Themes in Philosophical Anthropology


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General characterization





Responsible teacher

Mário Jorge Pereira de Almeida Carvalho


Weekly - Available soon

Total - 168

Teaching language



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Burnet, J. (Ed.) (1901). Platonis Opera, II. Oxford: Clarendon Pr.
Stallbaum, G. (Ed.) (1852). Platonis Symposium. Gothae: Hennings
Rettig, G. F. (Ed.) (1876) .Platons Symposion. Halle: Verl. der Buchh. des Waisenhauses
Bury, R. G. (Ed.) (1909, 1932) The Symposium of Plato. Cambridge: Heffer & Sons.
Hug, A. & Schöne, (Ed.) (1909). Symposium. Leipzig & Berlin: Teubner
Dover, K. (Ed.) (1982). Plato Symposium. Cambridge: CUP
Rowe, C. J. (Ed.) (1998). Plato Symposium. Warminster: Aris & Philllips
Nehamas, A. & Woodruff, P. (Ed.) (1989). Plato Symposium. Indianapolis: Hackett
Benardete, S. (Ed.) (2001). Plato's Symposium. Chicago: The Univ. of Chicago Pr.
Robin, L. (Ed.) (1929). Platon Le Banquet. Paris: Belles Lettres
Robin, L. &Vicaire, P. (Ed.) (1999). Platon Le Banquet. Paris: Belles Lettres
Galli, U. (Ed.) (1935). Platone, Il Simposio. Torino: Chiantore
Luca, R. (Ed.) (1985).Platone Simposio. Firenze: La Nuova Italia
Susanetti, D. (Ed.) (1992). Platone Il Simposio. Venezia: Marsilio

Teaching method

This curricular unit has a theoretical-practical character.
The teaching methodology combines:
a) the theoretical analysis of philosophical problems and concepts
b) a thorough interpretation of the philosophical texts in question (with special emphasis both on their connection with the problems and concepts under discussion, and on interpretive issues, etc.)
c) the discussion of alternative views, objections, counterexamples, etc.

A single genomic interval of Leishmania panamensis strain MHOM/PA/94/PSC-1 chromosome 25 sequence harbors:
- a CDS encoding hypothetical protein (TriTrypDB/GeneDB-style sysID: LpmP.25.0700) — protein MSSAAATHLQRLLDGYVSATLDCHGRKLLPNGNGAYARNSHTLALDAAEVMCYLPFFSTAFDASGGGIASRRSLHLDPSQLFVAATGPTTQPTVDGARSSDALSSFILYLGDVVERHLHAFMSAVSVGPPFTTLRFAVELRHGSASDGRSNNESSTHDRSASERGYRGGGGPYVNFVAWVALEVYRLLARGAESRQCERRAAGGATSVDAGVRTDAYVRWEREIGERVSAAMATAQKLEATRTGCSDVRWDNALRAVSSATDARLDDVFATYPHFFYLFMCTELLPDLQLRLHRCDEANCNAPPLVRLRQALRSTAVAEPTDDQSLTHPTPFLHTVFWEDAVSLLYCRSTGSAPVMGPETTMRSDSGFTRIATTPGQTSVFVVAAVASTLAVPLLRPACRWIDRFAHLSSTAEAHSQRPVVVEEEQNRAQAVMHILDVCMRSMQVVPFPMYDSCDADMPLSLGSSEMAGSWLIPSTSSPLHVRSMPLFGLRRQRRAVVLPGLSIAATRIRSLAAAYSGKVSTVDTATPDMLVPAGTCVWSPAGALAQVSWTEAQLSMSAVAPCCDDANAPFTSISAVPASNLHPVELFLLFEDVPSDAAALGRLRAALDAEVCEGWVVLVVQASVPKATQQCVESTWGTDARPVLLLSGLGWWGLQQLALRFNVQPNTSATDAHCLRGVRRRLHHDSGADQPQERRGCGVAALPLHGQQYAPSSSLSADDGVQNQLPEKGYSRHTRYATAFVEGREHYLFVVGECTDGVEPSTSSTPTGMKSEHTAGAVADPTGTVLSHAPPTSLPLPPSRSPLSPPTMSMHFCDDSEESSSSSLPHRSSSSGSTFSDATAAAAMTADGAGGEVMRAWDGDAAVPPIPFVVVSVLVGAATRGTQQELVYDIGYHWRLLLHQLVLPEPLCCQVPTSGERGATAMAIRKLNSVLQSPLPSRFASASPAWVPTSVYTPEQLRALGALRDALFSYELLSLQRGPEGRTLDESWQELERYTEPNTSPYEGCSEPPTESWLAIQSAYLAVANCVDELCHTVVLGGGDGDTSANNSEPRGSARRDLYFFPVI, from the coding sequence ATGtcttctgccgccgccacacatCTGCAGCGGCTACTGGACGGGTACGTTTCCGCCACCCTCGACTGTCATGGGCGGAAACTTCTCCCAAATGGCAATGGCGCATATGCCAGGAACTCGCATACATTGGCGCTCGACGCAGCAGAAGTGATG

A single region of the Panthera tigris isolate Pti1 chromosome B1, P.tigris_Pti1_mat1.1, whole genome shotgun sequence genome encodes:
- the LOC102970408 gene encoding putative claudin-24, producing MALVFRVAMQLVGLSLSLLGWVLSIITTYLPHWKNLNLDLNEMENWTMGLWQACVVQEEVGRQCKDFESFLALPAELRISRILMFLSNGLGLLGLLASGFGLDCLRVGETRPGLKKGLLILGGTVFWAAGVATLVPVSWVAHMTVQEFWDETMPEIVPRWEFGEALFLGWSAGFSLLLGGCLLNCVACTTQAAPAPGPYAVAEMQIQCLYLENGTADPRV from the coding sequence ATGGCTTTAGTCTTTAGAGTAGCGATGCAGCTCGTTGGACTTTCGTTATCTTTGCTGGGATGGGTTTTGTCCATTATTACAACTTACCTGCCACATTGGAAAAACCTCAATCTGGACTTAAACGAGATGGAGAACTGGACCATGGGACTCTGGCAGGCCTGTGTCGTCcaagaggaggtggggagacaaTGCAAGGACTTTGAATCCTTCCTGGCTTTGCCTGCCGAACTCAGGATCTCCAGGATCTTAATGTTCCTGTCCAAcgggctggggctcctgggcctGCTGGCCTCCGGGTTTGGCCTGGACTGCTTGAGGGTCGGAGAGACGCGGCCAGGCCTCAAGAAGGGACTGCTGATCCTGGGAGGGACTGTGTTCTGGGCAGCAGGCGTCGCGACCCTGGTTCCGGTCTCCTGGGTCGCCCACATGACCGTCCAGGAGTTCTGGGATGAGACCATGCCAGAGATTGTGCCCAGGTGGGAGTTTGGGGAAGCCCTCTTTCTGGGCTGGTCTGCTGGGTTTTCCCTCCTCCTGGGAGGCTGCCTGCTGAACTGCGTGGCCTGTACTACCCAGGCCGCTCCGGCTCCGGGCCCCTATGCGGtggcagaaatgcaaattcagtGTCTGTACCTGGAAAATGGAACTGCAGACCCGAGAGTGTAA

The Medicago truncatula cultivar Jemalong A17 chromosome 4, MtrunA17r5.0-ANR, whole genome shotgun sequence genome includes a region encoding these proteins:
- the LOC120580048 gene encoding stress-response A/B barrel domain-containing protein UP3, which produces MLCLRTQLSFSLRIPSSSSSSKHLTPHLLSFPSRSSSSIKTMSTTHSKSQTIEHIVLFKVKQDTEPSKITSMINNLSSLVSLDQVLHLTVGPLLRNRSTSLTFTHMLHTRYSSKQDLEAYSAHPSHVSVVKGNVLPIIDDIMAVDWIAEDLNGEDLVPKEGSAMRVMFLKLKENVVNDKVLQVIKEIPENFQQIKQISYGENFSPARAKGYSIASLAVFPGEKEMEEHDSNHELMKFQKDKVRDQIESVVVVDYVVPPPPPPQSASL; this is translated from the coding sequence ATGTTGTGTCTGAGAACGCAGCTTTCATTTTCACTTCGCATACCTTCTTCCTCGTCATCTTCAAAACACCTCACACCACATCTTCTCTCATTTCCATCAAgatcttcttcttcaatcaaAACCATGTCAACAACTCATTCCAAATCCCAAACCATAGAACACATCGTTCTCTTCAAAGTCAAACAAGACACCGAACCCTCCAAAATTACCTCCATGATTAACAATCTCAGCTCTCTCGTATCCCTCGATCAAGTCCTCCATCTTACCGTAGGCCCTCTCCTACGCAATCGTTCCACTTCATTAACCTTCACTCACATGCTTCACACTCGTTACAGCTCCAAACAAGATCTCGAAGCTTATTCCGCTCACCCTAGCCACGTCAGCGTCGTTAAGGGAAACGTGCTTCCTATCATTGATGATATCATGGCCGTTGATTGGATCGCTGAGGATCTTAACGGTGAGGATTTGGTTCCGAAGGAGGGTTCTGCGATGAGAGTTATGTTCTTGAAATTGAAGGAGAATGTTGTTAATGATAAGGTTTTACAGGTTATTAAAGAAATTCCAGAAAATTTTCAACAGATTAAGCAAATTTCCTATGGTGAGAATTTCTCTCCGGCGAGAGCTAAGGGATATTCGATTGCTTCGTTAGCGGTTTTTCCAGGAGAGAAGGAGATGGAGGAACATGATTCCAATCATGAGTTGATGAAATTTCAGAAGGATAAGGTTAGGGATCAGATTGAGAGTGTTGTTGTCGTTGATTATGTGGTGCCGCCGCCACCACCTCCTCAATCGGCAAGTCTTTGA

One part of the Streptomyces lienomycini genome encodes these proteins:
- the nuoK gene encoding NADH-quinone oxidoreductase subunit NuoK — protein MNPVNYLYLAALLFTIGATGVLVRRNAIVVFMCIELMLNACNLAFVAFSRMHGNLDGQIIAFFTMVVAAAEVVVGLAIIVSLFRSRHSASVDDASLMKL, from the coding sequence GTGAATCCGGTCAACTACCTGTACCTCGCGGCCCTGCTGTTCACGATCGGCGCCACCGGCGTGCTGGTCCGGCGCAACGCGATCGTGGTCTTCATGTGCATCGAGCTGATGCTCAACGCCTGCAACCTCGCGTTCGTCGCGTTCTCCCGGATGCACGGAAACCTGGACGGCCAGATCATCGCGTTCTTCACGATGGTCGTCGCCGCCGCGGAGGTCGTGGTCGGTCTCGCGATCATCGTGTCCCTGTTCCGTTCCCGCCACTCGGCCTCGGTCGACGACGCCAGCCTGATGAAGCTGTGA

This curricular unit is designed to give participants the experience of working, as it were, in the “laboratory” of philosophical thought. Particular emphasis is also put on the discussion of questions, objections, related issues, etc. during office hours.

Evaluation method

Each student will have to present a written work on an approved topic and discuss it with the lecturer (30%), Obligatory written exam(70%)

Subject matter

The kaleidoscope of erôs in Plato’s Symposium
The Symposium offers a kaleidoscope of views on erôs. At first sight it may seem that it does nothing more than present a whimsical sequence of different approaches to rather specific questions from rather specific points of view.
But on closer inspection it turns out that it has a much broader significance, for a) it is rather a kaleidoscope of views on human life viz. human nature b) these views play a very complex kind of “chess”, as it were, with one another, c) they have an exemplary character and can impel one to explore the labyrinth of views about life that is part and parcel of life itself (so that there is something kaleidoscopic about it), the result being that d) the Symposium is nothing short of a treasure trove of key anthropological questions.
Our purpose is to explore this treasure trove and to follow the maze of questions, answers and new questions one has to deal with if one looks at oneself in the mirror of the Symposium


Programs where the course is taught: